Black American women are 19 percent more likely than white women to die of breast cancer, a new study finds.

And a second study in the March 20 issue of the Journal of Clinical Oncology found that minority women in the United States are half as likely as white women to receive recommended post-surgical drug treatment for breast cancer. This may partially explain why black women are more likely to die from breast cancer, the researchers said.

In the first study, researchers reviewed data from 20 previous breast cancer studies that included information on patient survival, ethnicity, and socioeconomic status.

In the second study, researchers at the Mount Sinai School of Medicine reviewed the medical records of 677 women who had surgery for early-stage breast cancer in six New York City-area hospitals in 1999 and 2000.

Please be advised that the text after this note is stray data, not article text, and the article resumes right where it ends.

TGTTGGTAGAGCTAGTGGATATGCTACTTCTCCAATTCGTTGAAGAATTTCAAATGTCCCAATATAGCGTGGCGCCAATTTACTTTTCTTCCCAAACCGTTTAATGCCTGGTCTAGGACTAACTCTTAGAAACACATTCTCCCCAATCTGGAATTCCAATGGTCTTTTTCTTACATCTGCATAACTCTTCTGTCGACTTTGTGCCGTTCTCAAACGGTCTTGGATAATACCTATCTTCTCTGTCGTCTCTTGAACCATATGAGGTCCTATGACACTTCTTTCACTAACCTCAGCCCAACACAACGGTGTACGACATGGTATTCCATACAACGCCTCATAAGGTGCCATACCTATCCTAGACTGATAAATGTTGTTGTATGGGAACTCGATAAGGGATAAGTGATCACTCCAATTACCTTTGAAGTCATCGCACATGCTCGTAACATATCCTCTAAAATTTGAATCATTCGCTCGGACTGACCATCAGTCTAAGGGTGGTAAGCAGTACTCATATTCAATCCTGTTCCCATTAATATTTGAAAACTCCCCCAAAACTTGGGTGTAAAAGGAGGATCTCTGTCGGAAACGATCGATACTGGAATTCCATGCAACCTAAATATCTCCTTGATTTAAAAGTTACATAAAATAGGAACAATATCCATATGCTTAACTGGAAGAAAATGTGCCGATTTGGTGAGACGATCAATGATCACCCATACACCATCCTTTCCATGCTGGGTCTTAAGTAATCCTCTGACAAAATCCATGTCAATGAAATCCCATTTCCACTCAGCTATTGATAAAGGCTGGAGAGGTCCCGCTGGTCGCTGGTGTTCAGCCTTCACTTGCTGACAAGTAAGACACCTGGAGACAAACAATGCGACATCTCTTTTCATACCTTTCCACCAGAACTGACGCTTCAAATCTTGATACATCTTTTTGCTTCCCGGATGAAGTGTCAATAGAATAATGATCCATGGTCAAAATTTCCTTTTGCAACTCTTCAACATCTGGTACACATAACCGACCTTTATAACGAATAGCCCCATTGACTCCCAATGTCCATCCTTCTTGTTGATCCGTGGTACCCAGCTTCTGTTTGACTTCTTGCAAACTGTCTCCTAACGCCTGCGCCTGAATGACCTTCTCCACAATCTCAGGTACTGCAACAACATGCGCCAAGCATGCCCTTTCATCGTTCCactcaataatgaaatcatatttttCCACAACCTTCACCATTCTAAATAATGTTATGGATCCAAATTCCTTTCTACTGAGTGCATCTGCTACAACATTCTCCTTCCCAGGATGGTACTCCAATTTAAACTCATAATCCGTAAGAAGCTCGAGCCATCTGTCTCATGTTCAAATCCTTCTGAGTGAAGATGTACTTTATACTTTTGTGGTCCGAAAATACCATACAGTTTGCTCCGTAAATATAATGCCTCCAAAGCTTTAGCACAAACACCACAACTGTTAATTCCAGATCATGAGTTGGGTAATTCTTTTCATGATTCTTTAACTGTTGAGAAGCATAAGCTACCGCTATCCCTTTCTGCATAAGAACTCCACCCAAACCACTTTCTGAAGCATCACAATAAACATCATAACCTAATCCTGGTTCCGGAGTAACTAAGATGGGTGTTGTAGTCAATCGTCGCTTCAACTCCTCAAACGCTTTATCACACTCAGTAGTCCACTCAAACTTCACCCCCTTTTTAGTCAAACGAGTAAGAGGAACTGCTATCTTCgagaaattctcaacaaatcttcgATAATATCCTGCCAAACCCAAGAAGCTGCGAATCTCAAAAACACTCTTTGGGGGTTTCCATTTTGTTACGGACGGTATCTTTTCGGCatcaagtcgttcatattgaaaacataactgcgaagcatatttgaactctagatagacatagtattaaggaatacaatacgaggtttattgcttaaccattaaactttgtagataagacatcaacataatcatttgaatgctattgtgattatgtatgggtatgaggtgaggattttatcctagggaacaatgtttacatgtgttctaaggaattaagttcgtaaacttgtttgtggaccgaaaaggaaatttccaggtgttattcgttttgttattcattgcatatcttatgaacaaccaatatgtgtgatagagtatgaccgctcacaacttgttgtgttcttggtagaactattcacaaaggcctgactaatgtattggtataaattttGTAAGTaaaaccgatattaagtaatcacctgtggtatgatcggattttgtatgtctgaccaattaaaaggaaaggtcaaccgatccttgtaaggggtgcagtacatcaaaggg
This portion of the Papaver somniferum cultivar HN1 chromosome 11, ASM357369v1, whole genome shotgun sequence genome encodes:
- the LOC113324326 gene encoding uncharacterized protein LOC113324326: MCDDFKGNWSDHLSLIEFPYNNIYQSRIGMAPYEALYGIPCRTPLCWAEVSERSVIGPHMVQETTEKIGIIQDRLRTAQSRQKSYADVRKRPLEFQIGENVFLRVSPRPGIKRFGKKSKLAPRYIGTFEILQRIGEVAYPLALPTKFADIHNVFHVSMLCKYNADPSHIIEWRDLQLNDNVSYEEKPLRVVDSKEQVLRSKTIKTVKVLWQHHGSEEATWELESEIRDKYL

They found that minority women were only 50 percent as likely as white women to receive adjuvant treatment, even though they had similar rates of referrals to oncologists.

The likelihood of under-use of adjuvant treatment was 34 percent among black women, 23 percent among Hispanic women and 16 percent among white women.